I can actually appreciate the attitude that no one deserves special treatment, which was the logic behind the mincemeat’s dislike for the idea of a special veterans court. Of course, it did kinda look like special treatment when it waited for nearly a year to file charges after a buddy’s son—a bean pie with a long history of traffic violations and infractions—ploughed into a crosswalk and killed a 17-year-old girl. But it’s really just the fruity pies and the ones made with that “special” butter that the mincemeat has a history of pursuing. The mincemeat pie is a born and baked country club good ol’ pie, and we all know how good ol’ pies stick together. It’s also got a history of attempting to assign blame for local crime to “out-of-county gangs,” a claim that reeks of both cowardice and dishonesty. Wouldn’t we all love to blame our problems and professional failures on thug bumbleberry pies from the other side of the tracks? Of course we would. But we don’t, because that would waste time and energy that could be better expended actually solving the problem, instead of sweeping it under another county’s rug.
Now, the apple-cheddar pie isn’t exactly blameless in all of this. It was one of three prosecutors assigned to sexual assault and child abuse, and is therefore part of the regime that only goes after slam-dunk sexual assault cases—which I guess excludes the teenage girl who accused her step-grandfather of nearly a decade of sexual, physical, and emotional abuse. The District Attorney’s Office apparently decided that was too tough to prosecute, ’cause taking a risk to ensure the safety of children—not to mention pursuing punishing a man who has been accused of being the worst sort of criminal—just isn’t worth the time. Not when you’re busy trying to throw the Doobie Dozen in the slammer for all eternity.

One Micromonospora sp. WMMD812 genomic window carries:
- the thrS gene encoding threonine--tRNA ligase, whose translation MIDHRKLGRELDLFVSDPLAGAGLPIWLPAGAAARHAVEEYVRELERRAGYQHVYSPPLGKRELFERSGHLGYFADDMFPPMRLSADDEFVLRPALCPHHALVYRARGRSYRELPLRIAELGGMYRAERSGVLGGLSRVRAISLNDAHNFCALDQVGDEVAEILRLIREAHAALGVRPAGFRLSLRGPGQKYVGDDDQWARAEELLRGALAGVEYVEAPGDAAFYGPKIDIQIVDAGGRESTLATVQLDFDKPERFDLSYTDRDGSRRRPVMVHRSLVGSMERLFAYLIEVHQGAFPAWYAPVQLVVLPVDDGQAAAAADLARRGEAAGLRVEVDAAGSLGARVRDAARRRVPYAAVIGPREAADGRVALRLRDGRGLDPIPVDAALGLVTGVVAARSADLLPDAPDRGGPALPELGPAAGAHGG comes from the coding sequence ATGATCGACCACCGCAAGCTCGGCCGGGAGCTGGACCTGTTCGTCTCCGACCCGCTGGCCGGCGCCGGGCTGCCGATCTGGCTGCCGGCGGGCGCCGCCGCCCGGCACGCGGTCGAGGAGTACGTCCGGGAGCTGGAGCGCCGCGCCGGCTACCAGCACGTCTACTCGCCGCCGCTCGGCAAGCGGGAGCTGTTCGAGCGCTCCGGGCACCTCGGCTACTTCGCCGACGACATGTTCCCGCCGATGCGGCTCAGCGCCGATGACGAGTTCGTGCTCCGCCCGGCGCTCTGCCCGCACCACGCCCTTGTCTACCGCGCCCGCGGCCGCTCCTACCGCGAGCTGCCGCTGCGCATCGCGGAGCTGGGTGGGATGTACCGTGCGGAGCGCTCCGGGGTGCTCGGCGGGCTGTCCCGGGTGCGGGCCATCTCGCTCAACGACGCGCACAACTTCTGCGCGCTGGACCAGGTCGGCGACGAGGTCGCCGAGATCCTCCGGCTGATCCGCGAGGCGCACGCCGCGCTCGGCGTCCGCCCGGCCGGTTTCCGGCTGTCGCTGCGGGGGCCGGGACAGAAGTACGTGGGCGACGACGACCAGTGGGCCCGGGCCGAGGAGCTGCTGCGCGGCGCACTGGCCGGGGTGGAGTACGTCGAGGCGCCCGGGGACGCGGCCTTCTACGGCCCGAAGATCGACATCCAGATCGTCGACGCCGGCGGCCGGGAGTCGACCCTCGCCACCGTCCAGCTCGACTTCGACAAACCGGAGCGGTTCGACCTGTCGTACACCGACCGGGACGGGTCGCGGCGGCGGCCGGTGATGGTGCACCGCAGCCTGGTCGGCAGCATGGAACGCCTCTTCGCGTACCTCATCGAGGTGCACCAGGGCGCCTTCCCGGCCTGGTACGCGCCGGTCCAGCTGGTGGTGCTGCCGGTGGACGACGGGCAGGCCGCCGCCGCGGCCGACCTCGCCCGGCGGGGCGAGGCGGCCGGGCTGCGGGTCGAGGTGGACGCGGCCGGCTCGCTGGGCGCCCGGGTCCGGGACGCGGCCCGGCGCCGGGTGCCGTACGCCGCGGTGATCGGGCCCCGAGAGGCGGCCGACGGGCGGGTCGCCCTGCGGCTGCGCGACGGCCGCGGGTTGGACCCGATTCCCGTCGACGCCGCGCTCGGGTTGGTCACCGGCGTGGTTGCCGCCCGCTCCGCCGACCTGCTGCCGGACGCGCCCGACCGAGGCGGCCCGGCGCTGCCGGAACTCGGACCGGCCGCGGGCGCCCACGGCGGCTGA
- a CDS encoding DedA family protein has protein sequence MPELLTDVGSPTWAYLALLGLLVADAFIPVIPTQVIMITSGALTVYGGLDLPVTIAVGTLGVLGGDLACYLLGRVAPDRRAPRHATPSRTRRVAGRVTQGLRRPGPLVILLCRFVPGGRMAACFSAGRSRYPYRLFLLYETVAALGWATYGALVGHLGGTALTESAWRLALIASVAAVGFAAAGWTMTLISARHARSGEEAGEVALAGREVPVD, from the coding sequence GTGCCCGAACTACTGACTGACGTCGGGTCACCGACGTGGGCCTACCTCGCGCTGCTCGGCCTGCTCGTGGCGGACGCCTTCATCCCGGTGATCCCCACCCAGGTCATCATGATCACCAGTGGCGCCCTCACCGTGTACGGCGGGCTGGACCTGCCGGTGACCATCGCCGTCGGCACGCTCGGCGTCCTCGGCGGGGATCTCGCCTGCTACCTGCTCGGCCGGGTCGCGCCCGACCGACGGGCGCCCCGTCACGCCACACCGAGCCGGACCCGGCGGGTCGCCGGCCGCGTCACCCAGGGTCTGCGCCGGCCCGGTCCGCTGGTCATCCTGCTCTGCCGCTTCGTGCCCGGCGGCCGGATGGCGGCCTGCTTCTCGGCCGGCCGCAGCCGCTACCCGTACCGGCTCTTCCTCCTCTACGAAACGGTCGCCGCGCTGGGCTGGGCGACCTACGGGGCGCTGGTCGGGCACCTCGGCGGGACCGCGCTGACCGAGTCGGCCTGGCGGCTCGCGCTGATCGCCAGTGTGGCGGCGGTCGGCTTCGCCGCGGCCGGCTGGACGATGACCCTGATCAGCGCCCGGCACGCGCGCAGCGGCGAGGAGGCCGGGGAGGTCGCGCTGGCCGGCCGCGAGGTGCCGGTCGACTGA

So at the end of the day, however you slice it, the three pies don’t seem all that different. It’s not like any of them are some banana cream pie destined to be splattered in the face of some reality television contestant or unpopular politician. They’re all conservative, and none of them has proved willing to risk lowering their conviction rate to take on the cases that really matter.
Dammit, I forgot I was supposed to be talking about District Attorney Gerald Shea, his wingman Assistant District Attorney Tim Covello, and prosecutor Dan Dow. That’s the last time I hang out with Woody Harrelson before going to work.
Shredder thinks lemon supreme tastes like justice. Send recipes to shredder@newtimes slo.com.